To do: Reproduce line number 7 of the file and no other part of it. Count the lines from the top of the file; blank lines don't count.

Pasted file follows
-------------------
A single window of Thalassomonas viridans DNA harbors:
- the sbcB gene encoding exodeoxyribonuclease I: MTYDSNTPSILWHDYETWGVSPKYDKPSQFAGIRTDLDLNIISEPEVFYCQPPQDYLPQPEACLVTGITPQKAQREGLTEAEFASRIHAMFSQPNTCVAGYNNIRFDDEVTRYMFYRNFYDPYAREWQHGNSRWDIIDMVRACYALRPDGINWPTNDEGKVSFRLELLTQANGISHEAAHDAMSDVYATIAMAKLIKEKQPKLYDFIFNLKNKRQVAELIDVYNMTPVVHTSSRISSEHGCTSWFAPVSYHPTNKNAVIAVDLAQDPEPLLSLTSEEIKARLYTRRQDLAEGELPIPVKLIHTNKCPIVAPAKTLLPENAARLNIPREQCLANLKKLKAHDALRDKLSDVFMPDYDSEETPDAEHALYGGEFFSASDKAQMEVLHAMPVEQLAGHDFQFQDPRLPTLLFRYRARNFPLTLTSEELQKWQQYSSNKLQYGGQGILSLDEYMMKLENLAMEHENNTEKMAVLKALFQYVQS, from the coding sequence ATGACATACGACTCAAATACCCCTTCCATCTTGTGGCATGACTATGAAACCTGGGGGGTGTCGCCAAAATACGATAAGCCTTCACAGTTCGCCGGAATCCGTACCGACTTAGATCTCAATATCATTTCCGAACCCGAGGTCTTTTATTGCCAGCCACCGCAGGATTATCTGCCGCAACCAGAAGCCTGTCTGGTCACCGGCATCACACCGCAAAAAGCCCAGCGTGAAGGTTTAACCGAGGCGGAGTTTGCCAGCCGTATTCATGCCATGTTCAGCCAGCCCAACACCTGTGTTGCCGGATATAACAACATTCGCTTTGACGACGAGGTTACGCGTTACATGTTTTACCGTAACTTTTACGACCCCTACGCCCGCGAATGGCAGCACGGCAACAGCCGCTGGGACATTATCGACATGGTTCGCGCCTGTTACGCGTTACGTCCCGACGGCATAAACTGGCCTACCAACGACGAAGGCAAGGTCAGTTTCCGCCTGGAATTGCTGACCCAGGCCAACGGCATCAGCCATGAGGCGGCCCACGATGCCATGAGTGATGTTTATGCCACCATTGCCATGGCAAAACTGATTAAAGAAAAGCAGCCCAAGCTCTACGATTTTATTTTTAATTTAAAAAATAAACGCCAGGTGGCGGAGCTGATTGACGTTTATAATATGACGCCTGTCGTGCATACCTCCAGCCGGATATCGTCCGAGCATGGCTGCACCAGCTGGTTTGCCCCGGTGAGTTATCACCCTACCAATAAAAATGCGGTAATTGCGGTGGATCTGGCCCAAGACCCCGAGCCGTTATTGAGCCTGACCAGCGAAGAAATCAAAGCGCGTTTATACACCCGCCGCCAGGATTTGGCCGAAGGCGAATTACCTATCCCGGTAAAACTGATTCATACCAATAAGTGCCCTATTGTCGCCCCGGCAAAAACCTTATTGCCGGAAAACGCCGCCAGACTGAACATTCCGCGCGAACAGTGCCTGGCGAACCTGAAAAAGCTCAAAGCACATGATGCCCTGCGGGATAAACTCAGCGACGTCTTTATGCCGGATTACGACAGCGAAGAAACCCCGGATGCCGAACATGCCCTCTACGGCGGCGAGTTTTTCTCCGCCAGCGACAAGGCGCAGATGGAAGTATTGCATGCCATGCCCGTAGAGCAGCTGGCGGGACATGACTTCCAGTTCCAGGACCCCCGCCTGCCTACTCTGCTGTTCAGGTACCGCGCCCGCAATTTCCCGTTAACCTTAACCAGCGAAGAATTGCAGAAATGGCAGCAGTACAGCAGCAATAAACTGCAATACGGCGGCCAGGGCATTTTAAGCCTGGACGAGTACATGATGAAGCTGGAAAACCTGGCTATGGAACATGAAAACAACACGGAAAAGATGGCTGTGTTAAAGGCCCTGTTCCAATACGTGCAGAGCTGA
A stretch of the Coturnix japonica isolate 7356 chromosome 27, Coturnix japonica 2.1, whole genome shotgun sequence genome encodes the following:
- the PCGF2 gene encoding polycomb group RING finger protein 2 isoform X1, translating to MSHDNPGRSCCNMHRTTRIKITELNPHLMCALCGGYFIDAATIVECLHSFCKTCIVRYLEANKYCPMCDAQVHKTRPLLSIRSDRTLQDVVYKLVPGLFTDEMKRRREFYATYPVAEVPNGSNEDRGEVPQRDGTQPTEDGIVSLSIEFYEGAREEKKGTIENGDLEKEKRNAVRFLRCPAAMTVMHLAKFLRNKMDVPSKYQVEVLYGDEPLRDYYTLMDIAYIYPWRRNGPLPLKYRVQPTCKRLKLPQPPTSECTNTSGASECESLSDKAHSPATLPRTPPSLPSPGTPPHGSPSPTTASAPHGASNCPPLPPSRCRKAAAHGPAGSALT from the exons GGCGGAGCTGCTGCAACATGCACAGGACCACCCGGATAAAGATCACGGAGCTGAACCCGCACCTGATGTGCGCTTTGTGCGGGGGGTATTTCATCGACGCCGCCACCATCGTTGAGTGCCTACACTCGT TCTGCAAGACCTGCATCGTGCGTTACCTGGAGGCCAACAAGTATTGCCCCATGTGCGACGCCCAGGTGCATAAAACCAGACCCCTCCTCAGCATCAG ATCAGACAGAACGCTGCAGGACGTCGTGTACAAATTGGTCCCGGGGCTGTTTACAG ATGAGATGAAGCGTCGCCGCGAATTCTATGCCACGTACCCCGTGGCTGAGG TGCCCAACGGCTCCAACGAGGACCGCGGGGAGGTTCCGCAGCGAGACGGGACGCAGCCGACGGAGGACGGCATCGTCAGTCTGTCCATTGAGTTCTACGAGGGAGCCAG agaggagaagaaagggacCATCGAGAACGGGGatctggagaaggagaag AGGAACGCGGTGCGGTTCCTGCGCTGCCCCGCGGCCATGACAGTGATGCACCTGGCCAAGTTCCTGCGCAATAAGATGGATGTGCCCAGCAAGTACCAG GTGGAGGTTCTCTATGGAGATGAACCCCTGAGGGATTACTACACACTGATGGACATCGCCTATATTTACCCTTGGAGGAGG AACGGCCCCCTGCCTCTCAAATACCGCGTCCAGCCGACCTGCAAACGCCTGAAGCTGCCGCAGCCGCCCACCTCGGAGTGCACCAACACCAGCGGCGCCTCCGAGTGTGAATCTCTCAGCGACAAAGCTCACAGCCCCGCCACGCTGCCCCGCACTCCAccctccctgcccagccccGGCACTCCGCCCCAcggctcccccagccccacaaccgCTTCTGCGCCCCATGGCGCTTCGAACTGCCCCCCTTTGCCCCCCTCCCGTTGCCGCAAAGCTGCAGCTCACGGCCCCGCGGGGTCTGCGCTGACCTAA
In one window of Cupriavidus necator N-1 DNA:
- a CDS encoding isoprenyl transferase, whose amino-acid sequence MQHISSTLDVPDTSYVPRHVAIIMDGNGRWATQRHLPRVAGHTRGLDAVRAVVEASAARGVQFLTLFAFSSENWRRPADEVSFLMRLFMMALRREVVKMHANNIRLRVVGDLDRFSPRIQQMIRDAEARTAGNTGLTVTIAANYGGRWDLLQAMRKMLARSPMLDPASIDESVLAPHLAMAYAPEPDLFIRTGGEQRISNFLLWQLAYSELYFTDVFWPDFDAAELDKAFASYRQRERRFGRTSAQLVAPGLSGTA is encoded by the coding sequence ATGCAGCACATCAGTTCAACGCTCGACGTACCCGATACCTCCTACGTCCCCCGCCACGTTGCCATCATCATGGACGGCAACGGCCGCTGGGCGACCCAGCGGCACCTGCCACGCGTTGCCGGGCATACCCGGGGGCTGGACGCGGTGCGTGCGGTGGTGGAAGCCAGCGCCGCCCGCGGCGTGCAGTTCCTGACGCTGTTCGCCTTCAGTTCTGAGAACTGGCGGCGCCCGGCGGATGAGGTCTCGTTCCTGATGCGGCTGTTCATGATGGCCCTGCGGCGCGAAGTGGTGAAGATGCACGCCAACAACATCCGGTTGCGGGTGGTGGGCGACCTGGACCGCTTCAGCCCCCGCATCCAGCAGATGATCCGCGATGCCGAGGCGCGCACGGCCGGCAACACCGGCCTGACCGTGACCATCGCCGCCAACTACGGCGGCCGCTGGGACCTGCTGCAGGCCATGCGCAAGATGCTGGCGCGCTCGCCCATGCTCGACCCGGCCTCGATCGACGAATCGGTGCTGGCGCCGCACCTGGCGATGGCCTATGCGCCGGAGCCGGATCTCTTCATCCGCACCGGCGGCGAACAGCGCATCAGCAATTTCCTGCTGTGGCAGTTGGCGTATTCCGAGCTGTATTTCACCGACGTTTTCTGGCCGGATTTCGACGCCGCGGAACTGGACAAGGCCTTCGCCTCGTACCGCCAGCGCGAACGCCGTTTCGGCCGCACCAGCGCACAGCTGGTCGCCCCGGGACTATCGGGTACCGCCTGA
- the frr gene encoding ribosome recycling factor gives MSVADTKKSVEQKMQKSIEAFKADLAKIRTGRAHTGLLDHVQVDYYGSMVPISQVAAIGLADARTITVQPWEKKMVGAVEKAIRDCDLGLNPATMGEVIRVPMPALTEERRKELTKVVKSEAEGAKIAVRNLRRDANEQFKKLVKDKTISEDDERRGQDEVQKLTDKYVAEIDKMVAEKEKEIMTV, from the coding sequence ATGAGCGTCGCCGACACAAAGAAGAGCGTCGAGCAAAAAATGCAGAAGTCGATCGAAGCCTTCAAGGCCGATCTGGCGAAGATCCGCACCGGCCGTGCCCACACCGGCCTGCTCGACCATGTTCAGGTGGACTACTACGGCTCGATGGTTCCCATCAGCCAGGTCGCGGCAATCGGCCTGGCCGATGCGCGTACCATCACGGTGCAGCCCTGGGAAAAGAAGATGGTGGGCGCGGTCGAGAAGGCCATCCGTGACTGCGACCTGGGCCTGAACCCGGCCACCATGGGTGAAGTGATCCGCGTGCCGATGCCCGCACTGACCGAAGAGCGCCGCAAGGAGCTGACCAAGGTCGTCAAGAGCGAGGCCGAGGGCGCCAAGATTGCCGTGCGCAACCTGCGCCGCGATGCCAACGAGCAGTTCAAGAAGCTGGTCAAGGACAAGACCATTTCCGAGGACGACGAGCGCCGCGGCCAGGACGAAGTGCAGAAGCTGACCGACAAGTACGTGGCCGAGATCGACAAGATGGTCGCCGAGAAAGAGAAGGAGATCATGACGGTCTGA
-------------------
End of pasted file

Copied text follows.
- the frr gene encoding ribosome recycling factor gives MSVADTKKSVEQKMQKSIEAFKADLAKIRTGRAHTGLLDHVQVDYYGSMVPISQVAAIGLADARTITVQPWEKKMVGAVEKAIRDCDLGLNPATMGEVIRVPMPALTEERRKELTKVVKSEAEGAKIAVRNLRRDANEQFKKLVKDKTISEDDERRGQDEVQKLTDKYVAEIDKMVAEKEKEIMTV, from the coding sequence ATGAGCGTCGCCGACACAAAGAAGAGCGTCGAGCAAAAAATGCAGAAGTCGATCGAAGCCTTCAAGGCCGATCTGGCGAAGATCCGCACCGGCCGTGCCCACACCGGCCTGCTCGACCATGTTCAGGTGGACTACTACGGCTCGATGGTTCCCATCAGCCAGGTCGCGGCAATCGGCCTGGCCGATGCGCGTACCATCACGGTGCAGCCCTGGGAAAAGAAGATGGTGGGCGCGGTCGAGAAGGCCATCCGTGACTGCGACCTGGGCCTGAACCCGGCCACCATGGGTGAAGTGATCCGCGTGCCGATGCCCGCACTGACCGAAGAGCGCCGCAAGGAGCTGACCAAGGTCGTCAAGAGCGAGGCCGAGGGCGCCAAGATTGCCGTGCGCAACCTGCGCCGCGATGCCAACGAGCAGTTCAAGAAGCTGGTCAAGGACAAGACCATTTCCGAGGACGACGAGCGCCGCGGCCAGGACGAAGTGCAGAAGCTGACCGACAAGTACGTGGCCGAGATCGACAAGATGGTCGCCGAGAAAGAGAAGGAGATCATGACGGTCTGA